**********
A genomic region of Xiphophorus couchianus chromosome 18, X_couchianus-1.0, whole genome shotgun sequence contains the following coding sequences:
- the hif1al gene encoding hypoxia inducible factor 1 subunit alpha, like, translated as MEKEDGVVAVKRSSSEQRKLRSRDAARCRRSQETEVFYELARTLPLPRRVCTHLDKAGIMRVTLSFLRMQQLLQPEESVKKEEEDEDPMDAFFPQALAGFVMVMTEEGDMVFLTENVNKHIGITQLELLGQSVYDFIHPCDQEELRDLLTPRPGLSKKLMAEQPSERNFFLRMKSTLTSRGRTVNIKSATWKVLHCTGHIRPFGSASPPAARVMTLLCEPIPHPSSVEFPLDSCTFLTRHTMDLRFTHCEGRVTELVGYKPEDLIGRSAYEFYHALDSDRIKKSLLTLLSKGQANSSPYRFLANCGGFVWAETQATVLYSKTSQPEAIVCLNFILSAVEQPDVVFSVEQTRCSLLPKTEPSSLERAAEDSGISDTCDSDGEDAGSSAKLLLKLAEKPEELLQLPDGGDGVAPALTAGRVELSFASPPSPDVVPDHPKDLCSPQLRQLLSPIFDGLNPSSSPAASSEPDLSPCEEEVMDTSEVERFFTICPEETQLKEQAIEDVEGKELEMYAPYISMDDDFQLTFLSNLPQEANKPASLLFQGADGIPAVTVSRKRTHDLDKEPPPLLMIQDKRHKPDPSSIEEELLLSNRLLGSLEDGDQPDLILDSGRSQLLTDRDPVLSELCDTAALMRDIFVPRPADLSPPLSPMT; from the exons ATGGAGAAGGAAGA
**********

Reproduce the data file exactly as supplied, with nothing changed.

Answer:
A genomic region of Xiphophorus couchianus chromosome 18, X_couchianus-1.0, whole genome shotgun sequence contains the following coding sequences:
- the hif1al gene encoding hypoxia inducible factor 1 subunit alpha, like, translated as MEKEDGVVAVKRSSSEQRKLRSRDAARCRRSQETEVFYELARTLPLPRRVCTHLDKAGIMRVTLSFLRMQQLLQPEESVKKEEEDEDPMDAFFPQALAGFVMVMTEEGDMVFLTENVNKHIGITQLELLGQSVYDFIHPCDQEELRDLLTPRPGLSKKLMAEQPSERNFFLRMKSTLTSRGRTVNIKSATWKVLHCTGHIRPFGSASPPAARVMTLLCEPIPHPSSVEFPLDSCTFLTRHTMDLRFTHCEGRVTELVGYKPEDLIGRSAYEFYHALDSDRIKKSLLTLLSKGQANSSPYRFLANCGGFVWAETQATVLYSKTSQPEAIVCLNFILSAVEQPDVVFSVEQTRCSLLPKTEPSSLERAAEDSGISDTCDSDGEDAGSSAKLLLKLAEKPEELLQLPDGGDGVAPALTAGRVELSFASPPSPDVVPDHPKDLCSPQLRQLLSPIFDGLNPSSSPAASSEPDLSPCEEEVMDTSEVERFFTICPEETQLKEQAIEDVEGKELEMYAPYISMDDDFQLTFLSNLPQEANKPASLLFQGADGIPAVTVSRKRTHDLDKEPPPLLMIQDKRHKPDPSSIEEELLLSNRLLGSLEDGDQPDLILDSGRSQLLTDRDPVLSELCDTAALMRDIFVPRPADLSPPLSPMT; from the exons ATGGAGAAGGAAGA